The noble Lord, Lord Sheikh, talked about the generosity of Muslim charities. I attended the wonderful event in the River Room. In one of those amazing juxtapositions, in the space of one week I went from announcing an aid match for the Lent appeal for Christian Aid to doing to the same for CAFOD. I then went to the launch of Islamic Relief, involving zakat. We were UK aid-matching them all. The first time I heard that £100 million had been given in one month by the Muslim community of Britain, I had to double-check it. I thought, “Surely there’s an extra nought on the end”, but the figure is absolutely correct. I do not know why we do not hear more in the media about our British Muslim community. It is the most generous of the faith communities in the United Kingdom and we are incredibly proud of the contribution that it makes to this great country.

Link to full debate on Hansard

International Development – Question

Lord Sheikh:

To ask Her Majesty’s Government what steps they are taking to ensure that funds allocated to international development are spent in accordance with their objectives.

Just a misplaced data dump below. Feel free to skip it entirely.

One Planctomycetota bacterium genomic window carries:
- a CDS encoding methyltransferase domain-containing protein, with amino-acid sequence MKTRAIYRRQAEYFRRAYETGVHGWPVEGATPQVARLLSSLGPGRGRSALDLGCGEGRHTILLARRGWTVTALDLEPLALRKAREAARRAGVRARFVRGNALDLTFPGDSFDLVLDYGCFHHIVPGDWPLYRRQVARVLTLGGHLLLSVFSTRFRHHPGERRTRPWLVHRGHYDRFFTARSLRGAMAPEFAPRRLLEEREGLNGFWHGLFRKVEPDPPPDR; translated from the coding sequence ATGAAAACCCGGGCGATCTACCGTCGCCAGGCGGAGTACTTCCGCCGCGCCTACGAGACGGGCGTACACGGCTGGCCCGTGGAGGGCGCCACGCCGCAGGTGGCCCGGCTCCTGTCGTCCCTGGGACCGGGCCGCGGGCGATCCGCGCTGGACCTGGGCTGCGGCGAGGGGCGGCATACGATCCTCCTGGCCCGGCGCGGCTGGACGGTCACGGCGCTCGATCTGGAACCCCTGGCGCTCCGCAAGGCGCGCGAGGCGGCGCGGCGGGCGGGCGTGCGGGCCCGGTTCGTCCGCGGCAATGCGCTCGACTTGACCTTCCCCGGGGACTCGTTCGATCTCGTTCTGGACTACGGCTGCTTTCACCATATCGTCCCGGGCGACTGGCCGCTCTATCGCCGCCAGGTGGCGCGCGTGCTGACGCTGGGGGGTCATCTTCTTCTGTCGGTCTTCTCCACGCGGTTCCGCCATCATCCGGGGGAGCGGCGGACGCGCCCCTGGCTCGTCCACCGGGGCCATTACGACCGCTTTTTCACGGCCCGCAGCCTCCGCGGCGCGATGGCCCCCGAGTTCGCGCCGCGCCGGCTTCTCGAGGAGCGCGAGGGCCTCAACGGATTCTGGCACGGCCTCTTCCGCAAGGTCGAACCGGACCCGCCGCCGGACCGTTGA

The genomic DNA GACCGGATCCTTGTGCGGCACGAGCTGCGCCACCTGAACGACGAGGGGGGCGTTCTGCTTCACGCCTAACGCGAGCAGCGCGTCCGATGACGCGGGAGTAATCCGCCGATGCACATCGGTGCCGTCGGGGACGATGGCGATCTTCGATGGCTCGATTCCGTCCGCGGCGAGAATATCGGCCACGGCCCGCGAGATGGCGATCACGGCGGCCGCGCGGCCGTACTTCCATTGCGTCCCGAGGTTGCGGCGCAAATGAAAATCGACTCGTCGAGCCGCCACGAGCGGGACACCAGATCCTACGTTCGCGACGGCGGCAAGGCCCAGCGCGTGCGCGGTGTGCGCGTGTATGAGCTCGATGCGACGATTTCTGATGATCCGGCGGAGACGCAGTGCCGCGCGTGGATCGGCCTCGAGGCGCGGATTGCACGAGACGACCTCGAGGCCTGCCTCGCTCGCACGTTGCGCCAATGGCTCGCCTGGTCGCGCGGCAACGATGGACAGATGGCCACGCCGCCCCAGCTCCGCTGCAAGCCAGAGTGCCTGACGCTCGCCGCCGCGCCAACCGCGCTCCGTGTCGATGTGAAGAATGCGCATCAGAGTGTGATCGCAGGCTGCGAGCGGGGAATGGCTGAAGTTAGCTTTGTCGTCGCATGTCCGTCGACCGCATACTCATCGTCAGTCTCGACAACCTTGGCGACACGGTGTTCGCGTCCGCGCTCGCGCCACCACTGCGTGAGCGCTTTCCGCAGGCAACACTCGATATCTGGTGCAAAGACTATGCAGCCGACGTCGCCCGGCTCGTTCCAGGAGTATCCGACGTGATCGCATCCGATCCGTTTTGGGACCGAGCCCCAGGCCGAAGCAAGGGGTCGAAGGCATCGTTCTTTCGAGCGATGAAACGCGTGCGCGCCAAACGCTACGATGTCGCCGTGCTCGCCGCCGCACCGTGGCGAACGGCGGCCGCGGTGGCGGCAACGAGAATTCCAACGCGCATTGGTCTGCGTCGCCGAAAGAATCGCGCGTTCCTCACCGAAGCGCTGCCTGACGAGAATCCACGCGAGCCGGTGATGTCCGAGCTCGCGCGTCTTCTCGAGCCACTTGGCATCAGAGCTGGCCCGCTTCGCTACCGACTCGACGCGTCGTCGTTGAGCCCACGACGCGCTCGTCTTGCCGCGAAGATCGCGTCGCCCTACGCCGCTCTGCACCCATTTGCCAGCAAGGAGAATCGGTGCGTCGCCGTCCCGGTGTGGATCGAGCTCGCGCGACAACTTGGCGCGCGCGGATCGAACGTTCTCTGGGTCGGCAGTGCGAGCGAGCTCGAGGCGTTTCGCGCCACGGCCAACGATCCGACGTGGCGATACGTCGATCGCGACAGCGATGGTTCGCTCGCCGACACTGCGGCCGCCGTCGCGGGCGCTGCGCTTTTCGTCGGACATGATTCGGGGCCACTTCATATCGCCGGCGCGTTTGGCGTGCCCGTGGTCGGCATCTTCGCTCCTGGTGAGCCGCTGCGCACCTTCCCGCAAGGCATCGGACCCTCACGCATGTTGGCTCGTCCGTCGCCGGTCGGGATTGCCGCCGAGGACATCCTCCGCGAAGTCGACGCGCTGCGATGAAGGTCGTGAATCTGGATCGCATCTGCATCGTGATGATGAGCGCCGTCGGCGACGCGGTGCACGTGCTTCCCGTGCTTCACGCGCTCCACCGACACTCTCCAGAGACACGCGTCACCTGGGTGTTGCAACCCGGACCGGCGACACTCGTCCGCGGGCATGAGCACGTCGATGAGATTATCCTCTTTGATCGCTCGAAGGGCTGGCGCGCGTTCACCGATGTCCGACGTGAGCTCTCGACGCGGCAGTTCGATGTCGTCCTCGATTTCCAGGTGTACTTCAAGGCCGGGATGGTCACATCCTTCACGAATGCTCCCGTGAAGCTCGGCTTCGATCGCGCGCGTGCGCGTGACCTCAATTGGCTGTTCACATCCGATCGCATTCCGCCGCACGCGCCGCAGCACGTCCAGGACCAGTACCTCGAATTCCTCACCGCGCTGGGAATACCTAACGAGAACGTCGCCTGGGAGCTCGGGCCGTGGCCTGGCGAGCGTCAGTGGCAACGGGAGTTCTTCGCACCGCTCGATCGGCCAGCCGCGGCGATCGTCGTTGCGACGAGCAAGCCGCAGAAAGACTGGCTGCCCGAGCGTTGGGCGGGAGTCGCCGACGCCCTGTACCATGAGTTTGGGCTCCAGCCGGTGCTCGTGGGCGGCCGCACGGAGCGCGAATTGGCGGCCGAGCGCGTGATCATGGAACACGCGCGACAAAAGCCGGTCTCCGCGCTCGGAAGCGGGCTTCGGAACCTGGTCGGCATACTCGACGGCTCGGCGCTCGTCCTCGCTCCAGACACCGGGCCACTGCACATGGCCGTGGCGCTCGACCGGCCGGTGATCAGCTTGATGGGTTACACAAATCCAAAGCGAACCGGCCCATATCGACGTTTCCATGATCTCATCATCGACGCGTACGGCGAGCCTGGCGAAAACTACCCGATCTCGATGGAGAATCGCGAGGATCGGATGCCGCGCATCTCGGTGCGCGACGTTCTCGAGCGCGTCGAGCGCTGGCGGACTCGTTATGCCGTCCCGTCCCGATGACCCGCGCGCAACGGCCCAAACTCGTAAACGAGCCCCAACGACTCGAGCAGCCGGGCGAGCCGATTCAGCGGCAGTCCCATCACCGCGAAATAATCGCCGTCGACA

Baroness Northover: My Lords, the Government are focusing on delivering specific results and better value for money through our programmes. DfID is measuring the results and making them transparent so that the Government can be held to account. The Secretary of State for International Development has also established the Independent Commission for Aid Impact to provide independent assurance that UK aid is being spent properly and is achieving the desired impacts. The commission reports directly to Parliament through the International Development Select Committee.

Lord Sheikh: My Lords, I thank the Minister for that response. The Public Accounts Committee in another place found recently that DfID had no systematic or comprehensive approach to quantifying the extent of foreign corruption and was unable to provide an estimate of the scale of leakage. Does the Minister agree that this is not acceptable, and what action are the Government taking to put this right to ensure that they secure value for money?